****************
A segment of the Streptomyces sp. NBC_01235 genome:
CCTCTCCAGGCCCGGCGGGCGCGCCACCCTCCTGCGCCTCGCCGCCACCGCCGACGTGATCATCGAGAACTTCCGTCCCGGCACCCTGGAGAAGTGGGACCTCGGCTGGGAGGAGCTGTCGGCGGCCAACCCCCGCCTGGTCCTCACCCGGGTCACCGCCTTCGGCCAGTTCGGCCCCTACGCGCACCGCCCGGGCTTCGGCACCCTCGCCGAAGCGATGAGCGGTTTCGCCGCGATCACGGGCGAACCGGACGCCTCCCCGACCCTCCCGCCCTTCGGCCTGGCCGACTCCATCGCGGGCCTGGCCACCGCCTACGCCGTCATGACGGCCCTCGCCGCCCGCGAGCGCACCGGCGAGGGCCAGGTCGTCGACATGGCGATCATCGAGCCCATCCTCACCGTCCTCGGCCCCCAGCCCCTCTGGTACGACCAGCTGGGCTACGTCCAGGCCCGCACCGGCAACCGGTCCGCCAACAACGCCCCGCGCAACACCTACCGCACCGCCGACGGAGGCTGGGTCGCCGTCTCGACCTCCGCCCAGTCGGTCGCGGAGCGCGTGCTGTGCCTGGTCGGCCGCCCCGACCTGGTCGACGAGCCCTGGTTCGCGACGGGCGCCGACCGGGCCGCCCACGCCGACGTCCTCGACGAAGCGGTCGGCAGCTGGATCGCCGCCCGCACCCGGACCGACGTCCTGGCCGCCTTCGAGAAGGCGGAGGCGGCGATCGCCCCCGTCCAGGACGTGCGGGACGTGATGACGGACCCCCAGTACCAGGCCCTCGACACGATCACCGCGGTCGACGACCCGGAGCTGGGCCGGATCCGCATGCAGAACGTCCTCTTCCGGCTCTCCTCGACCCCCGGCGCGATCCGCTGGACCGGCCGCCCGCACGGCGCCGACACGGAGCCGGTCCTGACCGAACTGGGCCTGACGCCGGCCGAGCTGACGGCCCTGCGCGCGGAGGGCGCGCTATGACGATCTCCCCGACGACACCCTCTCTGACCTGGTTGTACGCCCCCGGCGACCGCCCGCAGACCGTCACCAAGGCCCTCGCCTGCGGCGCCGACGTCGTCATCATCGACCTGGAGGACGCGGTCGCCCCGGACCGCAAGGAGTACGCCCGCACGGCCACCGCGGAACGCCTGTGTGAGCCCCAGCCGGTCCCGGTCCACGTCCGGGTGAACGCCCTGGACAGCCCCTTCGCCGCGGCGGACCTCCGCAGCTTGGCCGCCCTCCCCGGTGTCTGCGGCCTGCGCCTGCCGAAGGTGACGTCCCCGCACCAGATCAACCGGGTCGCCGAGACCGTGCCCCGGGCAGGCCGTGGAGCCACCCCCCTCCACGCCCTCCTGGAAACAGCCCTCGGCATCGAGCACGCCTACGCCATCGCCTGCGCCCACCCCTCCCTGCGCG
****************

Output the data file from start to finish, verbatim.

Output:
A segment of the Streptomyces sp. NBC_01235 genome:
CCTCTCCAGGCCCGGCGGGCGCGCCACCCTCCTGCGCCTCGCCGCCACCGCCGACGTGATCATCGAGAACTTCCGTCCCGGCACCCTGGAGAAGTGGGACCTCGGCTGGGAGGAGCTGTCGGCGGCCAACCCCCGCCTGGTCCTCACCCGGGTCACCGCCTTCGGCCAGTTCGGCCCCTACGCGCACCGCCCGGGCTTCGGCACCCTCGCCGAAGCGATGAGCGGTTTCGCCGCGATCACGGGCGAACCGGACGCCTCCCCGACCCTCCCGCCCTTCGGCCTGGCCGACTCCATCGCGGGCCTGGCCACCGCCTACGCCGTCATGACGGCCCTCGCCGCCCGCGAGCGCACCGGCGAGGGCCAGGTCGTCGACATGGCGATCATCGAGCCCATCCTCACCGTCCTCGGCCCCCAGCCCCTCTGGTACGACCAGCTGGGCTACGTCCAGGCCCGCACCGGCAACCGGTCCGCCAACAACGCCCCGCGCAACACCTACCGCACCGCCGACGGAGGCTGGGTCGCCGTCTCGACCTCCGCCCAGTCGGTCGCGGAGCGCGTGCTGTGCCTGGTCGGCCGCCCCGACCTGGTCGACGAGCCCTGGTTCGCGACGGGCGCCGACCGGGCCGCCCACGCCGACGTCCTCGACGAAGCGGTCGGCAGCTGGATCGCCGCCCGCACCCGGACCGACGTCCTGGCCGCCTTCGAGAAGGCGGAGGCGGCGATCGCCCCCGTCCAGGACGTGCGGGACGTGATGACGGACCCCCAGTACCAGGCCCTCGACACGATCACCGCGGTCGACGACCCGGAGCTGGGCCGGATCCGCATGCAGAACGTCCTCTTCCGGCTCTCCTCGACCCCCGGCGCGATCCGCTGGACCGGCCGCCCGCACGGCGCCGACACGGAGCCGGTCCTGACCGAACTGGGCCTGACGCCGGCCGAGCTGACGGCCCTGCGCGCGGAGGGCGCGCTATGACGATCTCCCCGACGACACCCTCTCTGACCTGGTTGTACGCCCCCGGCGACCGCCCGCAGACCGTCACCAAGGCCCTCGCCTGCGGCGCCGACGTCGTCATCATCGACCTGGAGGACGCGGTCGCCCCGGACCGCAAGGAGTACGCCCGCACGGCCACCGCGGAACGCCTGTGTGAGCCCCAGCCGGTCCCGGTCCACGTCCGGGTGAACGCCCTGGACAGCCCCTTCGCCGCGGCGGACCTCCGCAGCTTGGCCGCCCTCCCCGGTGTCTGCGGCCTGCGCCTGCCGAAGGTGACGTCCCCGCACCAGATCAACCGGGTCGCCGAGACCGTGCCCCGGGCAGGCCGTGGAGCCACCCCCCTCCACGCCCTCCTGGAAACAGCCCTCGGCATCGAGCACGCCTACGCCATCGCCTGCGCCCACCCCTCCCTGCGCG